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    My friend did it and got a kid who didn't really need it.  Her parents were just too lazy and poor to do activites with their children.The little girl was not very grateful for anything that my friend did for her.  As my friend went above and beyond what was required for the program.  She tried to teach the kid manners and what not.  It was a lost cause.She began hating doing it after awhile.

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    The biggest thing is to follow through on your commitments.I 100% agree with this. Whenever I was missed a day of school, my mentee said she was sad because she was looking forward to seeing me. I know you can't help it if you are sick, but sometimes younger kids don't understand that and they think you are just bailing on them.So, I'd try to get the OK from her teacher to come twice the next week. Sometimes it worked out and sometimes it didn't.
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    Thanks for all these different perspectives.  My only hesitation is the 1 year commitment required by my local program.  I'm still a bit of a nomad, and I could move out of the state in a heartbeat depending on where my job or DH's job takes me.  Also, since I've never been a mentor or mentee, I'm afraid there's a chance I won't be effective at all.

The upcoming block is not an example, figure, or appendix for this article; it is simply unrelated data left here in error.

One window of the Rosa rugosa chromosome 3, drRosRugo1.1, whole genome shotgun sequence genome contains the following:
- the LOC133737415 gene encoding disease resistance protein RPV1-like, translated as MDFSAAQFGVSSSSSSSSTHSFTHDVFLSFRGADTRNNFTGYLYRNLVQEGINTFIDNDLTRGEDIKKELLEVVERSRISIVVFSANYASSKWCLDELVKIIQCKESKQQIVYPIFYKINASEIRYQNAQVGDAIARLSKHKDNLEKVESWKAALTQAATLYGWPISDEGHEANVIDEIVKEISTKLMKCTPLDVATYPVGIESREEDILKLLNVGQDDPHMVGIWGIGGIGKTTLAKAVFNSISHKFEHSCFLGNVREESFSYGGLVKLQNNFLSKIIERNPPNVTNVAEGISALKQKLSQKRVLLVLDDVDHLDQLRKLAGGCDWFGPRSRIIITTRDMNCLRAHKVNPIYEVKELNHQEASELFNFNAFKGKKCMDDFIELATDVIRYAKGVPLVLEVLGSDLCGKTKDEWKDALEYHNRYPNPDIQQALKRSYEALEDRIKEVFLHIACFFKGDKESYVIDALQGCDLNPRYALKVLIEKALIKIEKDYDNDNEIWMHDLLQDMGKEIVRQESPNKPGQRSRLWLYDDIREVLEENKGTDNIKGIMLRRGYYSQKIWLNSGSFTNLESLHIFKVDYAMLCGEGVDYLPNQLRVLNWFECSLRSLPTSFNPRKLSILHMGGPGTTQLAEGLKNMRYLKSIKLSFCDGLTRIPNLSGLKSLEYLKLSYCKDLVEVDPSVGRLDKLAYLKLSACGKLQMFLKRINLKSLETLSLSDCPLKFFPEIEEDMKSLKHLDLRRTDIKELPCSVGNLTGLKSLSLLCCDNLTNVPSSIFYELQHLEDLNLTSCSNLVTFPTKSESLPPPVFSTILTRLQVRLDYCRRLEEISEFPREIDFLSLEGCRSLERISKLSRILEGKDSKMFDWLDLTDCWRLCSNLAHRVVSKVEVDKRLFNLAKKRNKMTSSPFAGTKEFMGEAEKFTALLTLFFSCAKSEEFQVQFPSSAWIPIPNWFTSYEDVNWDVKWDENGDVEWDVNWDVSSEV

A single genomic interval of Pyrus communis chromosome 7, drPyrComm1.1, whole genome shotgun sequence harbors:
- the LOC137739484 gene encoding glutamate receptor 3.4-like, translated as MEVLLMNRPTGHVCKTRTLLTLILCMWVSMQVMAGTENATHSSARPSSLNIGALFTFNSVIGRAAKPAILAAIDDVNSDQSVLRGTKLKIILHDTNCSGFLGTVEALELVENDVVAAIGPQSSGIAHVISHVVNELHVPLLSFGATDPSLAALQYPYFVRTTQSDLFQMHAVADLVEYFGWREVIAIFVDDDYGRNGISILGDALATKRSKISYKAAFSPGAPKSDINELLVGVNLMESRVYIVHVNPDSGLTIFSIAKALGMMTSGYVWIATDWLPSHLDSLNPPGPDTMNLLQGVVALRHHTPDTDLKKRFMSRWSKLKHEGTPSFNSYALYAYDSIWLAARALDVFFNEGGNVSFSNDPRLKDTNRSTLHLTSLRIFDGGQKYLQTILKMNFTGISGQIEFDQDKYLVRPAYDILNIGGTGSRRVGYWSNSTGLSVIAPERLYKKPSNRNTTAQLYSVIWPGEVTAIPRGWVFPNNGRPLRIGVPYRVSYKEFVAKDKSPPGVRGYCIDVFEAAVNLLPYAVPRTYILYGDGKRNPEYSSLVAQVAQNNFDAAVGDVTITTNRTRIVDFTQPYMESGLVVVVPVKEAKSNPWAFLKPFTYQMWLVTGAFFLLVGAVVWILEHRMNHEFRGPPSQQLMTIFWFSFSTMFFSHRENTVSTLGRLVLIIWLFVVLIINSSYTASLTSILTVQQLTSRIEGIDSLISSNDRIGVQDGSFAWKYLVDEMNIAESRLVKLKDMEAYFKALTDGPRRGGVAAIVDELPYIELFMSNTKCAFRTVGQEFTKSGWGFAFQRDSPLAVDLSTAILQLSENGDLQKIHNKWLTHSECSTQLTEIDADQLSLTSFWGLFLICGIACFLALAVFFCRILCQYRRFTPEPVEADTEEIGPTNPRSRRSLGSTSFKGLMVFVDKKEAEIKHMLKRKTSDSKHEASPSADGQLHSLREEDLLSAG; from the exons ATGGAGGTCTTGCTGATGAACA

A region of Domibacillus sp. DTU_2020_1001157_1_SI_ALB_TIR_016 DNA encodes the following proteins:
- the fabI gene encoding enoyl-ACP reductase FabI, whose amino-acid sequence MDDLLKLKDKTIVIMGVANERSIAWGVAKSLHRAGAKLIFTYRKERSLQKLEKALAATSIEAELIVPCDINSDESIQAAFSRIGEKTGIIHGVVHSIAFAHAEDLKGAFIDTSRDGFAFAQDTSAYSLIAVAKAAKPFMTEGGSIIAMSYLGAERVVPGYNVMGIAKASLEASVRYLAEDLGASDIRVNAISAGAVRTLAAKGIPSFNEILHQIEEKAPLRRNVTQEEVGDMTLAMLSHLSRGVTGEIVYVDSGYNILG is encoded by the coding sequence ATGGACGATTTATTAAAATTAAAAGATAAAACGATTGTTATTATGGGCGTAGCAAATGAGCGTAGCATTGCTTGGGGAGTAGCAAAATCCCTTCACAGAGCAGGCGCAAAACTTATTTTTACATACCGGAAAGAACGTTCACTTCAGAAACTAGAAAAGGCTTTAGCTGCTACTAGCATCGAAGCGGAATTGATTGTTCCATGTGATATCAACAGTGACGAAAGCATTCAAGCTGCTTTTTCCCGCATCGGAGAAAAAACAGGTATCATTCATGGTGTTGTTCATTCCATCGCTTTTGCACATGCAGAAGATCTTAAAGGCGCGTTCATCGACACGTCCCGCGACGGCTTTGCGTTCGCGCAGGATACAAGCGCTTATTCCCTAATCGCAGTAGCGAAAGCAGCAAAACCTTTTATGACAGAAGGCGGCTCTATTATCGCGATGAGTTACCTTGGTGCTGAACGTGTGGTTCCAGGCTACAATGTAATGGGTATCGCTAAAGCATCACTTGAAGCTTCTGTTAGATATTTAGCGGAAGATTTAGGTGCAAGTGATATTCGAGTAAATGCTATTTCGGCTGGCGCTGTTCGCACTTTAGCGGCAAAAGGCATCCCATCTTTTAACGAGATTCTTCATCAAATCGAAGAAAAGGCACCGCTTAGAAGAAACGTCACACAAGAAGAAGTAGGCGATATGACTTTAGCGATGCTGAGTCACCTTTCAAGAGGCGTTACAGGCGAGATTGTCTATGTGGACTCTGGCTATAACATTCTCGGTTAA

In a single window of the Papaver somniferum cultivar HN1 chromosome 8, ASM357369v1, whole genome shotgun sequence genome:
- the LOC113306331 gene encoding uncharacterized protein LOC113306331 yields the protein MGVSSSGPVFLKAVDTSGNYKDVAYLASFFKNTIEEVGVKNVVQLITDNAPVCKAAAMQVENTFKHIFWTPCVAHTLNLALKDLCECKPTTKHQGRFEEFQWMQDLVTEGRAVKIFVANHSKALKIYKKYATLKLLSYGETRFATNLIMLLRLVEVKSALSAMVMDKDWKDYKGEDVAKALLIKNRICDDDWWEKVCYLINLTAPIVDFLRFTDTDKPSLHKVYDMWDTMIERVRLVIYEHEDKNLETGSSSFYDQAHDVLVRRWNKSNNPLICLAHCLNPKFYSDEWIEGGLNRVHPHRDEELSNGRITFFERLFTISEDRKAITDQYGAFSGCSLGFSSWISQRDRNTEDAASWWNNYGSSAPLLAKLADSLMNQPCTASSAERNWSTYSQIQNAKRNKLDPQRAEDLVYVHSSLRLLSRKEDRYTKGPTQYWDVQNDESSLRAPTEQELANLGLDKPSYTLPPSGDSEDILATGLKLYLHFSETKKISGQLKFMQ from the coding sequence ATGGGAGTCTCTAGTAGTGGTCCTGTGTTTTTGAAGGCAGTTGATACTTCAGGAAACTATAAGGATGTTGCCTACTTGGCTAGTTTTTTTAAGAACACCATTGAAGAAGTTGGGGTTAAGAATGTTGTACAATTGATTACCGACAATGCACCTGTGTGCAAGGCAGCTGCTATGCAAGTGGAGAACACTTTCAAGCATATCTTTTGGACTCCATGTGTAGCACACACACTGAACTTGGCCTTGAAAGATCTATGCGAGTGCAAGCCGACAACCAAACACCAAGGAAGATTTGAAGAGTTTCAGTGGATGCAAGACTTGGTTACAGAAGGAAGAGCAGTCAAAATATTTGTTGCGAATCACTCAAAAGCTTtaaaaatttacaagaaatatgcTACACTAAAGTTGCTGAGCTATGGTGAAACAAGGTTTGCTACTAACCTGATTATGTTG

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    I did BBBS for a year and a half in college, and then when I graduated our match ended because I moved. I am now in a new state, and have been matched with a little for about 6 or 7 months? The time has flown by. I love it. My little sister has 3 siblings and another one on the way and her mom works a lot. She loves getting out of the house and having some one on one time. It's a one hour minimum a week committment usually. And most programs want you to sign up for a year because the kids in them usually are used to people walking out of their lives. You may think you won't make much of an impact... but I guarantee you will on some level.
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    I know I'm a little late in  this conversation. I have an awesome job where they are very involved with the community and let us spend on hour a week with our "Little".My little had two other mentors besides me. Thus, she didn't quite need one as much. But it still meant a LOT to her that someone younger came during her lunch to be with her. We played games more than anything, but it does help the littles so much.Ditto the commitment part. There unfortunately were some in my group that started volunteering and dropped out. Their little asked mine to find out what happened. It affects them if they get close and you lose interest. It's seen as something they did wrong to them. But if you're interested, it is a very inspiring thing to do.